Members of Barter Theatre’s resident acting company will bring some sizzle to Stage II with their production of Tennessee Williams’ Pulitzer Prize-winning play “A Streetcar Named Desire,” opening Thursday and playing in repertory through July 27.
Williams’ shattering prose and steamy realism are as electrifying today as they were when the show opened in 1947.
Washed-up Southern belle Blanche’s arrival at her sister Stella’s cramped New Orleans apartment upsets the precarious balance of Stella’s marriage and sets Blanche on a tragic collision course with her brother-in-law, Stanley.
Nicholas and Wendy Piper play husband and wife Stanley and Stella Kowalski, and Hannah Ingram stars as the infamous Blanche DuBois in Barter’s production of “Streetcar,” directed by Katy Brown.
“When I think about ‘A Streetcar Named Desire,’ I think about light — about the light of New Orleans leaking in the windows, about a paper lantern covering a naked light bulb, about Blanche hiding from the light, literally and figuratively,” Brown said. “She leaves Mississippi with secrets she can no longer hide in her home town and seeks a place where she can be seen in a light that makes her seem like the woman she wants to be. Instead, she finds herself trying to hide from that very light so no one will see who she has become.”
For Brown, the phrase “to see something in a different light” kept coming to mind during rehearsals for Barter’s production, which strips away the layers of history to focus on the story.
“I love this idea that on some level we are aware that our perception is only part of the full picture,” she said. “If we see someone in a different light, we have changed how we see them entirely, while understanding that both versions looked true to us at some point.
“When I met with the design team for this show, we talked about wanting the world of this play to look like one thing in one light and something entirely different in another. What Blanche sees of this home and what Stella sees in it are entirely different things. I want us to know this world and what happens in it based on what ‘light’ the person sees it in. Can it be that both versions are real? What is illusion and what is reality?”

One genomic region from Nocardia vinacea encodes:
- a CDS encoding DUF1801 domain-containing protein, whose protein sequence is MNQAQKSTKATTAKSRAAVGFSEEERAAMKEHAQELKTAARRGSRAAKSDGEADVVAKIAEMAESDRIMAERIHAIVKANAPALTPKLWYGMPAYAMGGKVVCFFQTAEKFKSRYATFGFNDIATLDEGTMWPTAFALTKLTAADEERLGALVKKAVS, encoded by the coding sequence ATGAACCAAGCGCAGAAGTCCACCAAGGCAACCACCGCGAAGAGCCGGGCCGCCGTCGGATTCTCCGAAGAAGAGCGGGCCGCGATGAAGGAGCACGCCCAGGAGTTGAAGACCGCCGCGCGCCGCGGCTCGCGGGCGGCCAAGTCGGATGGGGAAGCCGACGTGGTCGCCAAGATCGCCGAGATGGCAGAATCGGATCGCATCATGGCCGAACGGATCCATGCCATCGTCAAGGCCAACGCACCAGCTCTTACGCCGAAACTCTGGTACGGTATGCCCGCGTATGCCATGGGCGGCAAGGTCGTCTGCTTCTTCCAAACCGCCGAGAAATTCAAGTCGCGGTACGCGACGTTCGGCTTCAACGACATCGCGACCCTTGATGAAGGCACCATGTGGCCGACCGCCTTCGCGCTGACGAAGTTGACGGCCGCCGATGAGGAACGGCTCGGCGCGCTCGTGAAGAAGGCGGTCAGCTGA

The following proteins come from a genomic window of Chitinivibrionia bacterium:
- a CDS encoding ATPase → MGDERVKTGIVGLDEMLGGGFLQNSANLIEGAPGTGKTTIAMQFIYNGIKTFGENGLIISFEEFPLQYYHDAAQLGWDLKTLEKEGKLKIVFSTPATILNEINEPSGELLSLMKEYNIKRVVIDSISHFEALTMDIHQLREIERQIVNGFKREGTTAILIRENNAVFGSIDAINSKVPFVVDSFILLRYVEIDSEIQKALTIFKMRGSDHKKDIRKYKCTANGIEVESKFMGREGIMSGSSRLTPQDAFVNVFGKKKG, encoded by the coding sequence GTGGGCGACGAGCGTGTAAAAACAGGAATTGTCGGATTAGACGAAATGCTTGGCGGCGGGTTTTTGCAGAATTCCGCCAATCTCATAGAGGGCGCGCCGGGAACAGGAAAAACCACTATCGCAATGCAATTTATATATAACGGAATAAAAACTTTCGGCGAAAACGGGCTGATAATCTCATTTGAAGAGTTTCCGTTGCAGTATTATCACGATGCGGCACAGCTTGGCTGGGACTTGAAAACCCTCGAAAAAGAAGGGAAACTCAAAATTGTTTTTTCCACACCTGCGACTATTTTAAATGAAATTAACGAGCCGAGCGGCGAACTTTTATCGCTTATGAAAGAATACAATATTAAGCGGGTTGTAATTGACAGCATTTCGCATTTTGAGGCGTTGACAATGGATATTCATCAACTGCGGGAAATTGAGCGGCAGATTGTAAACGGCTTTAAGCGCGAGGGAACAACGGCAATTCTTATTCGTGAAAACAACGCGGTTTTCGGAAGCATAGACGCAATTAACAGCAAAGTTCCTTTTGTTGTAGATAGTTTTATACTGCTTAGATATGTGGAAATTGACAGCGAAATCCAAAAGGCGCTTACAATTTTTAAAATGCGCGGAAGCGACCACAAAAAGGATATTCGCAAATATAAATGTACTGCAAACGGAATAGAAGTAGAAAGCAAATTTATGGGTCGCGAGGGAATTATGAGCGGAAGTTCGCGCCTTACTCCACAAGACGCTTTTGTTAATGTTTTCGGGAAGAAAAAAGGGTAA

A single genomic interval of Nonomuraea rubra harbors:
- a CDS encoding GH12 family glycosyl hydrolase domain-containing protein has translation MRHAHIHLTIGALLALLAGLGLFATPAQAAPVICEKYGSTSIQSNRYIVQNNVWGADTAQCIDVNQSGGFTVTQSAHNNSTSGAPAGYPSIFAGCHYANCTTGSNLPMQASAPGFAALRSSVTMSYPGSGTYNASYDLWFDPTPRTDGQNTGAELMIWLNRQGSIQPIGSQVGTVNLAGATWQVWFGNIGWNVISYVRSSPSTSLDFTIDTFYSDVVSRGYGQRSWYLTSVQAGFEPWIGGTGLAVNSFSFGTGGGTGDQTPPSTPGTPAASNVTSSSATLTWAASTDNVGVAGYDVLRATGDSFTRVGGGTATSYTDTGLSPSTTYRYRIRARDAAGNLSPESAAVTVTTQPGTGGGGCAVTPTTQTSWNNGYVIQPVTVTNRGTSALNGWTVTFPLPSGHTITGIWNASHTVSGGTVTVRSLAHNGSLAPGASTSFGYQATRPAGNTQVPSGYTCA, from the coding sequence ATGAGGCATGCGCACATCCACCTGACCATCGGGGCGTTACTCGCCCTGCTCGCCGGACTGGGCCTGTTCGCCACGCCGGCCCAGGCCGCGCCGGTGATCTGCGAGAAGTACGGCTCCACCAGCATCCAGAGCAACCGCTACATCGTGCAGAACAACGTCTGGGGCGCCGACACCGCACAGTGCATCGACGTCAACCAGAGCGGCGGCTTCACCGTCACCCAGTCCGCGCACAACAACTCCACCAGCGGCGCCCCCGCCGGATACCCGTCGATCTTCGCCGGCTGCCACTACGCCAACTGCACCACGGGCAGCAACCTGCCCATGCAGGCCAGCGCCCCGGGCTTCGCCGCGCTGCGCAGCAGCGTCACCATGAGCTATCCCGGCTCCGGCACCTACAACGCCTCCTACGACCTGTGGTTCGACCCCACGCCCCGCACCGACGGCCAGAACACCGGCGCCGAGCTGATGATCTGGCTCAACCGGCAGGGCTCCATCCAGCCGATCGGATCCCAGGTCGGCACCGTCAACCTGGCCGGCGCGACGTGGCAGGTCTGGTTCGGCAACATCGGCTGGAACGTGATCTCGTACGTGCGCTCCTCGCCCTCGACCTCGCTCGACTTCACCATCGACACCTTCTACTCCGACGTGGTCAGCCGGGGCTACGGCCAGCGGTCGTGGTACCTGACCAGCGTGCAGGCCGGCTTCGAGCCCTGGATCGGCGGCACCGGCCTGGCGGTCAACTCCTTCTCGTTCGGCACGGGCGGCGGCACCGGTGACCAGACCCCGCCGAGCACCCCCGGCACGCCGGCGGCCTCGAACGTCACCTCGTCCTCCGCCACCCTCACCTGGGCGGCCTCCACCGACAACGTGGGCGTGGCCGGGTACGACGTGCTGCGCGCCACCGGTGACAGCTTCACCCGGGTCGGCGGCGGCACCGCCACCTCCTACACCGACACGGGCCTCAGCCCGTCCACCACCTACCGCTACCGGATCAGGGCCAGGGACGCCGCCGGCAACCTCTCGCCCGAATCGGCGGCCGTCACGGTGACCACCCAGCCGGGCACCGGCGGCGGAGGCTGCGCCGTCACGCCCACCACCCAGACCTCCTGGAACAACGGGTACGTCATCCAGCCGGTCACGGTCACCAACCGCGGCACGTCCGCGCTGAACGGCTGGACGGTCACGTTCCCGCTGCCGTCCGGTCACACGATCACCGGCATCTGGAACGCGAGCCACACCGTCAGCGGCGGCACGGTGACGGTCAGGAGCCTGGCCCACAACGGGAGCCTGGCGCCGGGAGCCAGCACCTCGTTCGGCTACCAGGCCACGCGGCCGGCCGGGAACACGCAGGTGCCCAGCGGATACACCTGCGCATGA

Barter first produced “A Streetcar Named Desire” during its 1953-1954 season. Through the years, the theatre has staged several other Tennessee Williams classics, including “The Glass Menagerie,” “Cat on a Hot Tin Roof” and “Night of the Iguana.”
In 1963, Williams spent several weeks at Barter premiering a revised version of his play “The Milk Train Doesn’t Stop Here Anymore,” and in 1972, he returned to Barter for a special presentation of “An Evening with Tennessee Williams.”
“Producing his play is incredible,” Brown said. “We all feel really lucky and borderline giddy to be working on ‘A Streetcar Named Desire.’”
“A Streetcar Named Desire” is sponsored by The United Company, ABC19 and the Kingsport Times-News. Barter is funded in part by the Virginia Commission for the Arts and the National Endowment for the Arts.
Barter Day for “A Streetcar Named Desire” is June 13 at 7:30 p.m. Patrons can bring canned goods and barter them for admission. All proceeds will benefit Feeding America: Southwest Virginia. The Pay What You Can performance is June 23 at 7 p.m. Barter also offers $10 Tuesdays for every production.
Due to its adult content and language, “A Streetcar Named Desire” is recommended for patrons 17 and older.
For tickets or more information, call (276) 628-3991 or visit www.BarterTheatre.com.